According to George, Nicole was already dead at that point and that Douglass must have killed her. He claimed that Douglass threatened him at gunpoint and ordered him to put Nicole's body in his car and drive to the field and dump her body in a ditch.

George did as he was told and when they were at the field, he lunged at Douglass and knocked him over and managed to get away from him and he drove off. He saw Nicole's clothing and belongings in his car so he threw them out the window on his way home.

When both the Defense and Prosecution rested after giving their closing arguments, the Jury retired to consider their verdict. But just forty five minutes later, they had a question which deeply troubled the Prosecution. They wanted to see the cord used to strangle Nicole, as well as cords found in Douglass’s garage so that they could see if they were possibly a match. That led the Prosecution to believe that they may have believed George and that the real killer was in fact Douglass.

But that wasn't the case. The Jury found George guilty of first-degree intentional homicide after three hours of deliberations. In a State with no death penalty, the harshest sentence that could be given was life in prison without the possibility of parole and that is exactly what George got. 

When sentencing George, Judge Zakowski said the death of Nicole Vanderheyden:

“is the most brutal murder that has ever been committed by one person in the history of Brown County.”

George appealed the conviction on the basis that his Fourth Amendment rights were violated when the Judge at his Trial allowed data from his cellphone to be used during Trial. He argued that the initial download of the data exceeded the scope of the consent he gave, that the data was unlawfully retained, and that the subsequent accessing of the data violated his reasonable expectation of privacy. He claimed that he only allowed his text messages to be accessed in relation to the other case and never intended for it to be used in relation to Nicole’s case.

He also argued that the evidence in relation to the data retrieved from the Fitbit that Douglass wore should have been accompanied by expert testimony so the Jury could understand it in full and as it wasn't, it was therefore insufficiently authenticated.

The Supreme Court rejected his Appeal and upheld the conviction.

Writing for the majority, Justice Brian Hagedorn said his rights were not violated:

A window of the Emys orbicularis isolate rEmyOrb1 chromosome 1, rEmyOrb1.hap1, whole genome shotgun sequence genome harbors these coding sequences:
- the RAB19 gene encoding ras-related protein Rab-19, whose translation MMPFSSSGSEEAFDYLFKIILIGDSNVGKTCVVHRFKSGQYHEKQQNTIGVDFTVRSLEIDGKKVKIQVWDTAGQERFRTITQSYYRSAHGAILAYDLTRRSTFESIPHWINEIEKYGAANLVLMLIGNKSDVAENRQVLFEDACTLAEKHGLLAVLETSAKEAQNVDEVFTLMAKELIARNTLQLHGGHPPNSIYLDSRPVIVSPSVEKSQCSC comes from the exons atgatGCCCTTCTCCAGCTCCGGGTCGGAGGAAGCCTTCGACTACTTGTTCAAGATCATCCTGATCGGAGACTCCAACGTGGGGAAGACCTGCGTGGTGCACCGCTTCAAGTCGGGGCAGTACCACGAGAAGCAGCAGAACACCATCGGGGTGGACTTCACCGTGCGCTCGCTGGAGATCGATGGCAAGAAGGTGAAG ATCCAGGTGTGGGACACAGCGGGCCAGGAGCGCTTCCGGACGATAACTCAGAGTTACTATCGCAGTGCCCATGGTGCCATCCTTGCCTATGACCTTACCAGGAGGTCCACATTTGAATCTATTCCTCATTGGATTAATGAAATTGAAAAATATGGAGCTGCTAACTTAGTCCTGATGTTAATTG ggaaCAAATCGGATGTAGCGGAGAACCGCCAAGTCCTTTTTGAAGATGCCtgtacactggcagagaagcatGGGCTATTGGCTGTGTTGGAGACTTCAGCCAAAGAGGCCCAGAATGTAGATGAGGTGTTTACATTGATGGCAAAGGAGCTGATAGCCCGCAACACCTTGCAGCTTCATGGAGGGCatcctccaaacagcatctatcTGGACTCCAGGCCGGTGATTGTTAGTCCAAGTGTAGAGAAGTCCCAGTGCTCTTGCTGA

“Burch argues that the initial download of the data exceeded the scope of his consent, the data was unlawfully retained, and the subsequent accessing of the data violated his reasonable expectation of privacy. We conclude that even if some constitutional defect attended either the initial download or subsequent accessing of the cell phone data, there was no law enforcement misconduct that would warrant exclusion of that data. Therefore, we conclude the circuit court correctly denied Burch's motion to suppress that data.” 

The majority of justices also said the evidence from a Fitbit device was properly admitted, even without expert testimony about the fitness tracker:

“Given the widespread availability of Fitbits and other similar wireless step-counting devices in today's consumer marketplace, the circuit court reasonably concluded Detrie's Fitbit was not so 'unusually complex or esoteric' that the jury needed an expert to understand it.” 

George’s sentence was upheld too.

The Jury didn’t hear about a previous case that George had been tried for. In 1997, a man named Joey White was murdered in Newport News, Virginia. George Burch was charged with his murder but the Jury in that case found him not guilty. 

The Jury also didn’t hear that in February 2017, Nicole’s sister was staying in the house with Douglass so that she could help take care of Dylan. They went to a Birthday party one night at an Allouez tavern. The complaint in the case states that when they were in a car after that, Douglass touched her leg in a sexual manner and Nicole’s sister said “please don’t.” The complaint went on to say that that made Douglass angry and he drove at high speeds. She pleaded with him to stop and to let her out but he refused to do so. He ran a stop light but eventually stopped when she started kicking his windshield.

Douglass pleaded no contest to second-degree recklessly endangering safety and false imprisonment, both domestic violence felonies and he also pleaded no contest to misdemeanor negligent operation of a vehicle.

Brown County Judge William Atkinson accepted a joint recommendation from the Prosecutor and Defense to withhold judgment on the felonies until a later date and that they would be dismissed if he stayed out of trouble for fifteen months.

In relation to the negligent driving charge, Douglass was ordered to pay a $1,000 fine.